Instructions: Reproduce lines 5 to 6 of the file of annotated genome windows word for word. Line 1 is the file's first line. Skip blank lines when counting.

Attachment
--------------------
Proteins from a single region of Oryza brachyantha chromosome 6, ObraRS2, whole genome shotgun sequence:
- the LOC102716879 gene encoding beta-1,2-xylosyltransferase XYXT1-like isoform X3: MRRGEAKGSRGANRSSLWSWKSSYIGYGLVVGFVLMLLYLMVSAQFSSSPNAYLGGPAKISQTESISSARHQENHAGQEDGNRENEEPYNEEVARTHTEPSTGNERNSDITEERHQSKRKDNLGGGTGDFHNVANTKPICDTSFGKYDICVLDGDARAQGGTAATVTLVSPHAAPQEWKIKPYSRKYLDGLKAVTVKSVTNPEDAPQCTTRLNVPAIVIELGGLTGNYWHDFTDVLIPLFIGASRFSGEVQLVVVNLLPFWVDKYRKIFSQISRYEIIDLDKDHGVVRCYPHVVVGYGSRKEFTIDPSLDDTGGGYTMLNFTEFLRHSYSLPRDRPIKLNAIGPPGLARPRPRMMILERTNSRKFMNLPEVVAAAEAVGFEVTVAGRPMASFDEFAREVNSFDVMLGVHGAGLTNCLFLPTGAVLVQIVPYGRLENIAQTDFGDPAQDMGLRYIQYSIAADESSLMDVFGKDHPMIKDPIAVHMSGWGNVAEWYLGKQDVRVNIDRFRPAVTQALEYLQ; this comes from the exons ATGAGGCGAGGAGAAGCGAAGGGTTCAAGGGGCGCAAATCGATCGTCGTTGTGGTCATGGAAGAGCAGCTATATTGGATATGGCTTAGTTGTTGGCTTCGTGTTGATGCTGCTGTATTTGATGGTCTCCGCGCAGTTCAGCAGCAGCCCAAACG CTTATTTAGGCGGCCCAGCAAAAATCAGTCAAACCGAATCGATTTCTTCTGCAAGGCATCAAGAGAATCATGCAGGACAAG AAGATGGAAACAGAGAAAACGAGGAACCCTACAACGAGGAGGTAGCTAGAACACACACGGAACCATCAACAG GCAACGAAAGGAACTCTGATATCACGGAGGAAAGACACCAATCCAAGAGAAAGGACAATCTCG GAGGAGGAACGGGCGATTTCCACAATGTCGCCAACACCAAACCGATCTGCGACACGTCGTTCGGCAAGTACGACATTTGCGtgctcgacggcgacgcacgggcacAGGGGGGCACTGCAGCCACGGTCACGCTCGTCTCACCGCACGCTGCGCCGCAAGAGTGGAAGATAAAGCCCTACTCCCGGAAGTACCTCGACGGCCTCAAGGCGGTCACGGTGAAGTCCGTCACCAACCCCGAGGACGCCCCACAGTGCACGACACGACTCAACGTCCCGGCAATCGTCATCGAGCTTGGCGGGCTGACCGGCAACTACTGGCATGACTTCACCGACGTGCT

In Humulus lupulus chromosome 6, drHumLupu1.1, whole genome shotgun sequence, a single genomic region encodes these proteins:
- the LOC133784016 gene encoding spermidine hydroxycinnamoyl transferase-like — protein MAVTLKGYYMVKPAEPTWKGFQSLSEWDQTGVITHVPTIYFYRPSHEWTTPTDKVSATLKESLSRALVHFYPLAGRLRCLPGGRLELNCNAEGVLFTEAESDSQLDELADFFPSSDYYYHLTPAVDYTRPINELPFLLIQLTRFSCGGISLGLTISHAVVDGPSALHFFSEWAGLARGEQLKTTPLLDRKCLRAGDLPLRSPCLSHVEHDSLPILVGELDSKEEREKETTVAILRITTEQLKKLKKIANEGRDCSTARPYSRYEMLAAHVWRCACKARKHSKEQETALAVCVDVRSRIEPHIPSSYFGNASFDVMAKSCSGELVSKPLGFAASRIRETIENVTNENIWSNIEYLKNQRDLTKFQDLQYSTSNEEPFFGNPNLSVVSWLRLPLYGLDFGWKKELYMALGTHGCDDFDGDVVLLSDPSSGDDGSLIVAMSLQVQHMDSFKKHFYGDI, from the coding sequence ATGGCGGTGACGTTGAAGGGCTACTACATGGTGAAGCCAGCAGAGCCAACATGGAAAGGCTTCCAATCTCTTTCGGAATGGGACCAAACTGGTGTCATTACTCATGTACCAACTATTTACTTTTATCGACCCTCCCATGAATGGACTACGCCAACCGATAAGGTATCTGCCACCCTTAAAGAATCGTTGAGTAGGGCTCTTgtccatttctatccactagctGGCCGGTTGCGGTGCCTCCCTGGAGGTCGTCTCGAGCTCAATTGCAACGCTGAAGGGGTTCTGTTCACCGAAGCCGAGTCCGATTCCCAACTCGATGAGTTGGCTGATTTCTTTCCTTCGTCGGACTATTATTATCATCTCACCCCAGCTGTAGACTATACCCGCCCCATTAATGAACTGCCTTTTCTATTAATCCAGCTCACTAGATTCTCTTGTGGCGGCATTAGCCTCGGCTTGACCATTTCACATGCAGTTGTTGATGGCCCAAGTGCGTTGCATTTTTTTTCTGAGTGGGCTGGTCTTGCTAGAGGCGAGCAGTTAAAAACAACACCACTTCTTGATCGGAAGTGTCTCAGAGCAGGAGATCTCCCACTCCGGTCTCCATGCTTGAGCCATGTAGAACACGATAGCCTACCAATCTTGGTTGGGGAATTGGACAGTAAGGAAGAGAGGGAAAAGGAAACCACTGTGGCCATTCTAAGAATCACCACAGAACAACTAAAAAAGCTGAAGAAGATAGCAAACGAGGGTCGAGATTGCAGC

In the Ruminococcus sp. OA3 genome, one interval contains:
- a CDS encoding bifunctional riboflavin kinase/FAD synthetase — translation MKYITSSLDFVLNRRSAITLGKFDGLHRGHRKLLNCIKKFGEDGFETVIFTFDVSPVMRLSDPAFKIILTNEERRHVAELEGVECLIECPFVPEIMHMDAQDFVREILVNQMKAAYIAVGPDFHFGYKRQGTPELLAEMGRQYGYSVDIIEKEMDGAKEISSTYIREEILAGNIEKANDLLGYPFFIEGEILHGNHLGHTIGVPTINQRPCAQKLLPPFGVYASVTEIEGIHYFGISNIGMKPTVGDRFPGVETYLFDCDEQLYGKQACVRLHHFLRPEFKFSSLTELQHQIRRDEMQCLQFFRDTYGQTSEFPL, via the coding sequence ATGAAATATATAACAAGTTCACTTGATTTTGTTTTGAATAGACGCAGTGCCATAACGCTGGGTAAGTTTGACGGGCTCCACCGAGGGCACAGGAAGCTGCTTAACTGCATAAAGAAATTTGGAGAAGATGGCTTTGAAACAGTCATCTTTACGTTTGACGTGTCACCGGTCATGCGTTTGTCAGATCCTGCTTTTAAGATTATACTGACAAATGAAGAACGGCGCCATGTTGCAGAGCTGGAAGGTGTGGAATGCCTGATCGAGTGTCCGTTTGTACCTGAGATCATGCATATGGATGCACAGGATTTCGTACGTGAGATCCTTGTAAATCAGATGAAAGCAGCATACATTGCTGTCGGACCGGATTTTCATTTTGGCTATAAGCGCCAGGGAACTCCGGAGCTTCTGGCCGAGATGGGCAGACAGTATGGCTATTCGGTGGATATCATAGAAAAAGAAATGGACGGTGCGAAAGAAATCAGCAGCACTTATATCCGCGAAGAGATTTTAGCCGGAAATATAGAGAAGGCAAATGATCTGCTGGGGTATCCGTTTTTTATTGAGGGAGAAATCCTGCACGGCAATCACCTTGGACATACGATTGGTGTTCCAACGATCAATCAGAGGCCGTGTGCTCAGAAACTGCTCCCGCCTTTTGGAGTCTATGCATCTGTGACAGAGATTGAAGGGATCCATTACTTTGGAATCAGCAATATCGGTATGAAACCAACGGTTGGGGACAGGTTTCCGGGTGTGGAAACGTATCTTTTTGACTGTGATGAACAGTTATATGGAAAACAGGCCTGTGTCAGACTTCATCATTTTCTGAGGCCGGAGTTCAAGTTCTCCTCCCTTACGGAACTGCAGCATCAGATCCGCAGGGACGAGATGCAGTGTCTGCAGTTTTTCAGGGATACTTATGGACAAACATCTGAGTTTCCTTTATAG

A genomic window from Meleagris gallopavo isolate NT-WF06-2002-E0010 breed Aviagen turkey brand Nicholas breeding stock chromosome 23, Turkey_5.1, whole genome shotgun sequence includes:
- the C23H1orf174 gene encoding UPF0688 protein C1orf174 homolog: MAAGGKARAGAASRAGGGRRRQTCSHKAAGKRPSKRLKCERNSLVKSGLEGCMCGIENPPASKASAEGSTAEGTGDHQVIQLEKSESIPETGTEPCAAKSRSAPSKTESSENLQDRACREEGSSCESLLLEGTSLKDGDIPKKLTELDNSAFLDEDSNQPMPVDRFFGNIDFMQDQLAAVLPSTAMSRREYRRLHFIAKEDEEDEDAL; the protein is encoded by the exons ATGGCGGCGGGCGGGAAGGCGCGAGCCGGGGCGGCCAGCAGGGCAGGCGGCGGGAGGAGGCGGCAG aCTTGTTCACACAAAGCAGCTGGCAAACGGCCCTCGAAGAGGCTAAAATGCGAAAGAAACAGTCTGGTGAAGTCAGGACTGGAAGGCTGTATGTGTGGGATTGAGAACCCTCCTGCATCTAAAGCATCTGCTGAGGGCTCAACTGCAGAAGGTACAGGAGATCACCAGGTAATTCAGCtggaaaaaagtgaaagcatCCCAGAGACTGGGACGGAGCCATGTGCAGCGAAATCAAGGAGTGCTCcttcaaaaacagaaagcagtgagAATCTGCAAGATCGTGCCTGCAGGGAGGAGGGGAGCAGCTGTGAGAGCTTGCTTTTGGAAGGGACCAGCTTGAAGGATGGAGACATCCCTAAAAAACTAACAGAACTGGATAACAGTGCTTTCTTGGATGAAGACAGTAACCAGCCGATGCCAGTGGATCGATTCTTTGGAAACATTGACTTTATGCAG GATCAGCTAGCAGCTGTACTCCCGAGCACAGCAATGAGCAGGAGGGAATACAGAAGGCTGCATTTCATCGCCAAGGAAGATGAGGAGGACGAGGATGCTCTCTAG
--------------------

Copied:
In the Ruminococcus sp. OA3 genome, one interval contains:
- a CDS encoding bifunctional riboflavin kinase/FAD synthetase — translation MKYITSSLDFVLNRRSAITLGKFDGLHRGHRKLLNCIKKFGEDGFETVIFTFDVSPVMRLSDPAFKIILTNEERRHVAELEGVECLIECPFVPEIMHMDAQDFVREILVNQMKAAYIAVGPDFHFGYKRQGTPELLAEMGRQYGYSVDIIEKEMDGAKEISSTYIREEILAGNIEKANDLLGYPFFIEGEILHGNHLGHTIGVPTINQRPCAQKLLPPFGVYASVTEIEGIHYFGISNIGMKPTVGDRFPGVETYLFDCDEQLYGKQACVRLHHFLRPEFKFSSLTELQHQIRRDEMQCLQFFRDTYGQTSEFPL, via the coding sequence ATGAAATATATAACAAGTTCACTTGATTTTGTTTTGAATAGACGCAGTGCCATAACGCTGGGTAAGTTTGACGGGCTCCACCGAGGGCACAGGAAGCTGCTTAACTGCATAAAGAAATTTGGAGAAGATGGCTTTGAAACAGTCATCTTTACGTTTGACGTGTCACCGGTCATGCGTTTGTCAGATCCTGCTTTTAAGATTATACTGACAAATGAAGAACGGCGCCATGTTGCAGAGCTGGAAGGTGTGGAATGCCTGATCGAGTGTCCGTTTGTACCTGAGATCATGCATATGGATGCACAGGATTTCGTACGTGAGATCCTTGTAAATCAGATGAAAGCAGCATACATTGCTGTCGGACCGGATTTTCATTTTGGCTATAAGCGCCAGGGAACTCCGGAGCTTCTGGCCGAGATGGGCAGACAGTATGGCTATTCGGTGGATATCATAGAAAAAGAAATGGACGGTGCGAAAGAAATCAGCAGCACTTATATCCGCGAAGAGATTTTAGCCGGAAATATAGAGAAGGCAAATGATCTGCTGGGGTATCCGTTTTTTATTGAGGGAGAAATCCTGCACGGCAATCACCTTGGACATACGATTGGTGTTCCAACGATCAATCAGAGGCCGTGTGCTCAGAAACTGCTCCCGCCTTTTGGAGTCTATGCATCTGTGACAGAGATTGAAGGGATCCATTACTTTGGAATCAGCAATATCGGTATGAAACCAACGGTTGGGGACAGGTTTCCGGGTGTGGAAACGTATCTTTTTGACTGTGATGAACAGTTATATGGAAAACAGGCCTGTGTCAGACTTCATCATTTTCTGAGGCCGGAGTTCAAGTTCTCCTCCCTTACGGAACTGCAGCATCAGATCCGCAGGGACGAGATGCAGTGTCTGCAGTTTTTCAGGGATACTTATGGACAAACATCTGAGTTTCCTTTATAG